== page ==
BORN in Glasgow in 1861, Mr. Westwood Oliver claims kinship on the maternal side with the Brown clan, including Dr. John Brown of Edinburgh ("Rab"), his mother being a great-granddaughter of the famous John Brown of Haddington. He was educated in Glasgow at private schools, and was first put to business, but at the age of 18, having already contributed in a tentative way to various periodicals, he went to London to follow a literary career. In 1882 he started the Science Monthly, an illustrated magazine devoted to the popular exposition of all branches of science, but after two or three years the enterprise was brought to an end by the failure of the publisher. In 1884 he published "Astronomy for Amateurs" (Longmans), a book which had considerable success, and in the same year he paid his first visit to Canada as special correspondent of the Glasgow Herald at the Montreal Meeting of the British Association. For the next two years he contributed very largely to the review columns of the Herald, and in 1886 made an exhaustive tour through Canada from the Atlantic to the Pacific, writing a series of articles in the Herald entitled "Through our Western Empire." Shortly afterwards he was appointed Colonisation Commissioner in this country for one of the Canadian railways, an appointment which put a stop to journalistic work for a period of five years. Third and fourth extensive tours through Canada were made in 1889 and 1891, and in 1894 he joined the staff of the N.B. Daily Mail as musical, dramatic, and art critic. His work in this capacity became one of the notable features of the paper, and was as enlightening and satisfactory to the public as it was just and discriminating to the artists. He remained on the staff of the Mail until the absorption of that paper by the Record. In 1897 he started the Scots Pictorial, a weekly illustrated paper with high literary and artistic aims, which was hailed as resuscitating some of the best features of the Scots Observer, and which he continued to edit for nine years. At the same time Mr. Oliver was Managing Director of the Scots Pictorial Publishing Co., which published Mr. J.J. Bell's phenomenally successful "Wee Macgreegor," and brought out most of that author's earlier books. The Scots Pictorial having changed hands, Mr. Oliver moved to London, and early in 1907 joined the staff of The Field, The Queen, and other publications of the Windsor House firm.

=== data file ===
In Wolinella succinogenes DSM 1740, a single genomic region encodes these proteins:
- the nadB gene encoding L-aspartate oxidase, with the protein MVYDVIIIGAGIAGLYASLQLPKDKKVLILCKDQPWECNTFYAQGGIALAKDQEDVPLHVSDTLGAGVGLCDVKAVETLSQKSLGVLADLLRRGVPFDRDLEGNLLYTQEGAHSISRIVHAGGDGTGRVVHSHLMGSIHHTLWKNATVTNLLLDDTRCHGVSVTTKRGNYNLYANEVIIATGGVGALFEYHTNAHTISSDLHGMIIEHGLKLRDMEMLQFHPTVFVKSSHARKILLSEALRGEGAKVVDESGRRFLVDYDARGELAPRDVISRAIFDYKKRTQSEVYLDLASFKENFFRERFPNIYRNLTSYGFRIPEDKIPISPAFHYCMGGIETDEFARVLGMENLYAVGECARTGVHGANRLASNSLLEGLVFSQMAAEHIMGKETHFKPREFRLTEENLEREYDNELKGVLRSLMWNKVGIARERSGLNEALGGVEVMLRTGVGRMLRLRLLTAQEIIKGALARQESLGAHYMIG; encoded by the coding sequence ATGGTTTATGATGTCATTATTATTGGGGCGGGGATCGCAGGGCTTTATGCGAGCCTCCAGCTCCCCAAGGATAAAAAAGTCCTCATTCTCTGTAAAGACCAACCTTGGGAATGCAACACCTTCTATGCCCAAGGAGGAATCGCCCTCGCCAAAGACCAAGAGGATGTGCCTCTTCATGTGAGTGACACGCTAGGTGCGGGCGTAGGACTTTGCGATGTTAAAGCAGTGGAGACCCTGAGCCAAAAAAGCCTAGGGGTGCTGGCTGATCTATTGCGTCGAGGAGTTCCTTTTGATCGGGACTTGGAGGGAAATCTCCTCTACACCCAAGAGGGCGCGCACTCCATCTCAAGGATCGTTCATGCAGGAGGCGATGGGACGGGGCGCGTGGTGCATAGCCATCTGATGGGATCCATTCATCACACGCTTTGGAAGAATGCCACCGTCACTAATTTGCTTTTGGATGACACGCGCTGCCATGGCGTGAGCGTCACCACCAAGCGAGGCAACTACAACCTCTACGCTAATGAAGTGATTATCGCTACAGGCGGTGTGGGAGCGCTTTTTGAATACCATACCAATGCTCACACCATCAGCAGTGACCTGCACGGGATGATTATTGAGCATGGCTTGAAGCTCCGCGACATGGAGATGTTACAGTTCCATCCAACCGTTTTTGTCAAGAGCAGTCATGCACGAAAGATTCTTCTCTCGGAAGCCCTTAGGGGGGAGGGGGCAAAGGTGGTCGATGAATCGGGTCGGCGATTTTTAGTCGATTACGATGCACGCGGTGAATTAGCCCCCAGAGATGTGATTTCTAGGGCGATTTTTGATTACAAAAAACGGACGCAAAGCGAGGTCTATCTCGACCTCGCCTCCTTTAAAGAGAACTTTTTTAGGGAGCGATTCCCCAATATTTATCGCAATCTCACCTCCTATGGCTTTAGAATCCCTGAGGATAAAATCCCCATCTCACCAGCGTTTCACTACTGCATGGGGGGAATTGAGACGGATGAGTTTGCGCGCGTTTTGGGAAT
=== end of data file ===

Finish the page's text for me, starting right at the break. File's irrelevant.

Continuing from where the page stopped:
In addition to his Canadian journeys Mr. Oliver has travelled extensively on the Continent. He is married, has one little daughter, lives mostly now in London, and is a good amateur pianist.

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